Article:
Working together to improve practice

From: Friends Provident Foundation
Published: Wed Jan 19 2022

Despite placing value on lived experience in the projects they fund, the boards of charity and community foundations are overwhelming made up of white and elderly men.

A working group established to increase accountability, transparency and diversity in foundations has established a new method of assessing the governance and reporting practices of private trusts and foundations in the UK. This project is led by, Friends Provident Foundation and 9 other charitable foundations.

Through public consultation, with over 150 responses and with support from the Association of Charitable Foundations (ACF), the working group produced the Foundation Practice Rating (FPR), a new method of assessing the governance and reporting practices of private trusts and foundations in the UK which will be made available publicly.

Danielle Walker Palmour, Director from Friends Provident Foundation stated:
"As a small trust with a big mission, we have always known that working in partnership with other foundations was the best way to maximise the chance of change. Working with peers to fund the Foundation Practice Rating also enables us to share knowledge and expertise and to learn together."

The FPR will assess Foundations in three areas:

- Accountability
- Transparency
- Diversity

Over 100 foundations, including all those who are in the working group, will be assessed against a standard list of criteria relating to these three areas. Each will be rated annually for several years, with the ratings published along with the underlying data.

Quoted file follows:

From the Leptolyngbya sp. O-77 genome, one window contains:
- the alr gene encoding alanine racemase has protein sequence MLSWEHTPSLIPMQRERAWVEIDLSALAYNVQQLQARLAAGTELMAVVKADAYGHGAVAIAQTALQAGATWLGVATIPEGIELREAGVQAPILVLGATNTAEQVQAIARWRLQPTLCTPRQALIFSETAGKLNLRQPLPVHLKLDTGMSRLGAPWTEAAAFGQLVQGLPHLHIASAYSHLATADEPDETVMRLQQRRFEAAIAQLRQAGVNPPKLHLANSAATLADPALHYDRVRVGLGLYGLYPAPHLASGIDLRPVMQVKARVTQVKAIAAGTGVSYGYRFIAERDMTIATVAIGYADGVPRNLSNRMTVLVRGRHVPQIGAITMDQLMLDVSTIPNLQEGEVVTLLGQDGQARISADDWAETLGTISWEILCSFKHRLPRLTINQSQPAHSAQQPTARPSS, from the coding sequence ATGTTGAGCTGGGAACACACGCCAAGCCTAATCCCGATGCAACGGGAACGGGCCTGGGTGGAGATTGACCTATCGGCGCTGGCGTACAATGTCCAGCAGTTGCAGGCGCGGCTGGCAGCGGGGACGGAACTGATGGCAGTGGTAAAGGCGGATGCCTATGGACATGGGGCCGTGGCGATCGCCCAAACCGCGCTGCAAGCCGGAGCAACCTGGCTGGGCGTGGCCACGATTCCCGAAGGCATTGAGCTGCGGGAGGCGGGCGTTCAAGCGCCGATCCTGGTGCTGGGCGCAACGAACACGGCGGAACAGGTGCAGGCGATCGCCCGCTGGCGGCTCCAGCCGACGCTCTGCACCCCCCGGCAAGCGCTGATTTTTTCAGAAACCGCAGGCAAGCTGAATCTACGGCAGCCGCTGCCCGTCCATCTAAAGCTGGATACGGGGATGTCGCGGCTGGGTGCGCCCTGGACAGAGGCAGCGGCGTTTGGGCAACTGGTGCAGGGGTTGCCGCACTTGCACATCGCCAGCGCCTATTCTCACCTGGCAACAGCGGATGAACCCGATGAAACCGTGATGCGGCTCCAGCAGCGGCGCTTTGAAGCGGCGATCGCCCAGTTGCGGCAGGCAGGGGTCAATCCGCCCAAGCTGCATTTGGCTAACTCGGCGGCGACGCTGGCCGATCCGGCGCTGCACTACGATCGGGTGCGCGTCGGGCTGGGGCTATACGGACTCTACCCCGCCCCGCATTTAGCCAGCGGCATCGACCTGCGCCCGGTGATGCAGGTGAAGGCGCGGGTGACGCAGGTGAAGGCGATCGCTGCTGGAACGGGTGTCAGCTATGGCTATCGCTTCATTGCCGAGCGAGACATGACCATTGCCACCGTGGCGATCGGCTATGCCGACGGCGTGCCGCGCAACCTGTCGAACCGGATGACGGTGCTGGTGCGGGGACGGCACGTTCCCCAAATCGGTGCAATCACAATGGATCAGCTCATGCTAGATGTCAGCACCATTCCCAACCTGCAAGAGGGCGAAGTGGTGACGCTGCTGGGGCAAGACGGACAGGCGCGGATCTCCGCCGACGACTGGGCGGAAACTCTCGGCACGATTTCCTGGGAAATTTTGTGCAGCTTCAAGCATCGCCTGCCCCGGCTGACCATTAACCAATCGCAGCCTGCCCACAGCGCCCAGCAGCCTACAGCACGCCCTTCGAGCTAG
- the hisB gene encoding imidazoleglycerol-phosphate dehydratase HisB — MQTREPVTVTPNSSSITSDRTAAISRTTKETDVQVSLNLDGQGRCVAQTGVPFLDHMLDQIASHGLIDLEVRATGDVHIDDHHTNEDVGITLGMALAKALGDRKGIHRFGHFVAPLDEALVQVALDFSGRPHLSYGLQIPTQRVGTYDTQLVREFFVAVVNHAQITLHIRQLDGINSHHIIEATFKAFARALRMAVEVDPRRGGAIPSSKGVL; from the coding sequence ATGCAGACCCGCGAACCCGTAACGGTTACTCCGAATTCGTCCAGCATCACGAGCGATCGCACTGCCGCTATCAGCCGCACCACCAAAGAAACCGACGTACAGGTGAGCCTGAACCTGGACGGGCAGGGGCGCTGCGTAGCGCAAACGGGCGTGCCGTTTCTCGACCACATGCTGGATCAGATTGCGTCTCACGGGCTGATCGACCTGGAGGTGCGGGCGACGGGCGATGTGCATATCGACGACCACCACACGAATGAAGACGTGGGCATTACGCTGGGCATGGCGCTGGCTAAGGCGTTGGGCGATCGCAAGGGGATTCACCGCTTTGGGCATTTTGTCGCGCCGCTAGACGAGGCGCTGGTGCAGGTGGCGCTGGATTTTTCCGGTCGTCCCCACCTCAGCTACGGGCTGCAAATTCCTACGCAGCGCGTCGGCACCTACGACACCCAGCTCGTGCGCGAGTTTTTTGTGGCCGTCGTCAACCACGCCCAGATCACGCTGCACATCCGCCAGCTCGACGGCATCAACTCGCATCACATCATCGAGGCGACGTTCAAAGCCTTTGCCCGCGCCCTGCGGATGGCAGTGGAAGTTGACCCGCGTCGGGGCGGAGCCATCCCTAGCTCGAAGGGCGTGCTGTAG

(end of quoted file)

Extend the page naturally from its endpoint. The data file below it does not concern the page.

FPR will only draw on publicly available materials (foundations' websites, annual reports, etc.), reflecting the experience of prospective grantees searching for information. The starting criteria has been published here and they have also published a how to do well guide.

Additionally, the FPR will create consistent standards addressing power imbalances between funders and grantees. Independent funders tend to be relatively powerful in the relationships in which they operate: those requiring funds have rarely been in the position to question the source of funds or the legitimacy of the funder. In the era of big data and shifting power balances, these traditional relationships are changing. Foundations recognise - as evidenced in the ACF Foundation Giving Trends 2019 report - that charity effectiveness and responsibility are based on transparency and accountability to those they support, and to society more widely.

Some foundations have already received their scores. Jane Ray from the Albert Hunt Trust stated:

"The Foundation Practice Rating has provided an opportunity for a ' conversation starter ' for us to undertake a review of our website with a view to becoming more accessible to applicants. This will be looked at during 2022 and beyond"

The FPR is intended to support foundations in highlighting where they can improve on being more accountable, transparent and diverse. Best practice resources will be shared and links to training will be made available.

They are aiming to launch the report in March 2021.
Company: Friends Provident Foundation
Contact Name: Jake Furby
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